Sherry, sherry baby

It’s more than just cooking

By Mike Rosenberg

Photo: Flor, a solid layer of yeast, develops on the bottom of a sherry cask

While the Sweet Partner in Crime and I have been enjoying our recent Tapas Tuesdays kick, I received an offer to sample a few bottles of sherry. Sherry’s popularity peaked in the 1970s in the U.S., when every household seemed required by law to keep a bottle of cream sherry around for nightcaps and highballs. I cook with sherry all the time—it’s a fundamental component of many of my sauces and no chowder is complete without at least a splash of the stuff.

Neither are the sherries regularly found in tapas bars and Spanish restaurants around the world. The “drinking sherries” are somewhat more carefully constructed, usually quite old and have a small yet passionate following in the world of small plates.

Years ago, back when blogging was considered cutting edge and I was just beginning my wine education, I did a rundown of the major types of sherry. I can honestly say that, at the time, none of the various styles agreed with my palate. Fast forward a bit, now that I’ve become slightly more refined in experience if not in practice, and I hoped the passage of years might have made me more appreciative of the stuff.

Before I get to that, though—let’s talk for a moment about what sherry is. The name “Sherry” is an Anglicized version of “Jerez” (pronounced “zhe-RETH”)—the region in Spain from where this tipple hails.

Sherry is a type of fortified wine, which makes it a cousin to port, Marsala and Madeira. In WineSpeak—a “fortified” wine means that the winemaker’s gone and added a bunch more alcohol, usually a neutral spirit like brandy, after the grapes have been fermented. This additional alcohol prevents the wine from spoiling, and allows the wine to be aged in barrel for a long period of time. Most Sherries are between 15-22 percent alcohol. Sherry is made largely from the Palomino grape, but other grapes called Pedro Ximénez and Moscatel are used in sweeter varieties.

Sherry has a fascinating method of production. Winemakers fill the large casks, known as butts about 80 percent full—and then put the bung (translation: “big ass stopper which closes a cask”) in loosely, so air can circulate during fermentation. While in the barrel, as much as five percent of the wine evaporates. As any veteran of a distillery tour can tell you, this is what’s called “The Angel’s Share.”

During the aging process, many types of sherry develop a solid layer of yeast, known as flor, on the surface of the wine in the barrel. This yeast layer slows the process of oxidation as the wine ages, preserving certain aspects of the flavor, as well as adding certain compounds called acetylaldehydes, which give Sherry its “sharp” aroma.

As a part of the aging process, Sherry producers use what is called the “Solera System.” Solera is Spanish for “on the ground.” In this process, as much of a third of a cask of sherry is drained and bottled, and the butt is refilled with younger wine made in the same style. This process is known as “refreshing the mother wine,” and maintains consistency in the product from year to year. Sherries are aged a minimum of three years before bottling.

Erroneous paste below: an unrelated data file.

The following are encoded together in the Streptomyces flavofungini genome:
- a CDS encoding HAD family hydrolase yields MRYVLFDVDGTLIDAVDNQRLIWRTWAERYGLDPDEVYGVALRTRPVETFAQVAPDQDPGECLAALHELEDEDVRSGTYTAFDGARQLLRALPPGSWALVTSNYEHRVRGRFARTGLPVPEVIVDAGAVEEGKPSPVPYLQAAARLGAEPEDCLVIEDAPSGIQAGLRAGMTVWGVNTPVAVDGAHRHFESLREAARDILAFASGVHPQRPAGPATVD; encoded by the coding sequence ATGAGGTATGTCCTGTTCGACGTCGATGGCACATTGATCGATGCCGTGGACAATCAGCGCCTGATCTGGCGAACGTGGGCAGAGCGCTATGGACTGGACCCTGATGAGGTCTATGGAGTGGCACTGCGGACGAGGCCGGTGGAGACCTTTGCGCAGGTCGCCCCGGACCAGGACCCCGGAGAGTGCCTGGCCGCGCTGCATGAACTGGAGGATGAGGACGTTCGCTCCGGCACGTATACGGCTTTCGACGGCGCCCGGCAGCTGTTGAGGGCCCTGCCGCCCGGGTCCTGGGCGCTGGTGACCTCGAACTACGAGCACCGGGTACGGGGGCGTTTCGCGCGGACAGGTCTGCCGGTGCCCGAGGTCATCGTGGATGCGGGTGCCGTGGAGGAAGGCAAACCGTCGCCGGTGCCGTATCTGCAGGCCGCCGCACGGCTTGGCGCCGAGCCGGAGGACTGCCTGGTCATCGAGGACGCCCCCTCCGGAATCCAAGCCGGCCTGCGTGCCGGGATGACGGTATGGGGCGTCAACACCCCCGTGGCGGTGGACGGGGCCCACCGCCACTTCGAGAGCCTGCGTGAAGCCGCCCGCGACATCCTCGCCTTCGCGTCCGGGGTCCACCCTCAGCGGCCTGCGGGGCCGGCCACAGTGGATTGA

There are five basic types of sherry: Fino and Manzanilla are dry. Amontillado is aged for a minimum of eight years and is dry to medium dry. Oloroso is also a medium dry sherry which is produced without the flor. Cream sherry is sweet. Fino and Manzanilla are made to be served well chilled. The others can be chilled slightly. (Also, Cream sherry is often poured over vanilla ice cream.)

I received two bottles—Emilio Hidalgo Fino ($14) and Faraón Oloroso ($17)—to try alongside our Tuesday slate of various yummies.

Back to my hope for an evolution of my palate. The last time I did a sherry tasting was somewhere in 2007. Eight years later, I can honestly say that my sherry palate is largely unchanged. I just don’t think I’m programmed to appreciate it, as someone who has it as a “house spirit” on a regular basis would. The old “acquired taste” cliché applies firmly.

The Fino, which was my favorite of the two, had a nice floral nose and an almost olive brine-type flavor. It was the most drinkable on its own, and it paired OK with the various olives and spreads we’d assembled for dinner. But I wouldn’t exactly seek out that drinking experience. The Oloroso—I simply wasn’t a fan. The darker, oxidized flavor had a nutty characteristic that was interesting—but it was largely overwhelmed by the jet fuel-y alcohol flavor.

I’m sure that there are many out there with more sophisticated Sherry palates who might be able to guide me through the cultivation of an understanding of the stuff, but on my own, it just didn’t really resonate. There are so many good Spanish reds and whites—not to mention my beloved sparkler cava—which I would turn to in a tapas bar ahead of either of these.

That said, with the broad range of flavors and aromas in tapas—a higher-alcohol wine like this would be able to cut through most flavors. If you’d been out and found yourself at a tapas bar in the wee smalls, you might consider a glass of this to keep your evening rolling. As for me, bring me that split of cava and I’ll be a happy man.

Reach DCP freelance writer Mike Rosenberg at or visit his blog at

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Reach DCP freelance writer Mike Rosenberg at or visit his blog at

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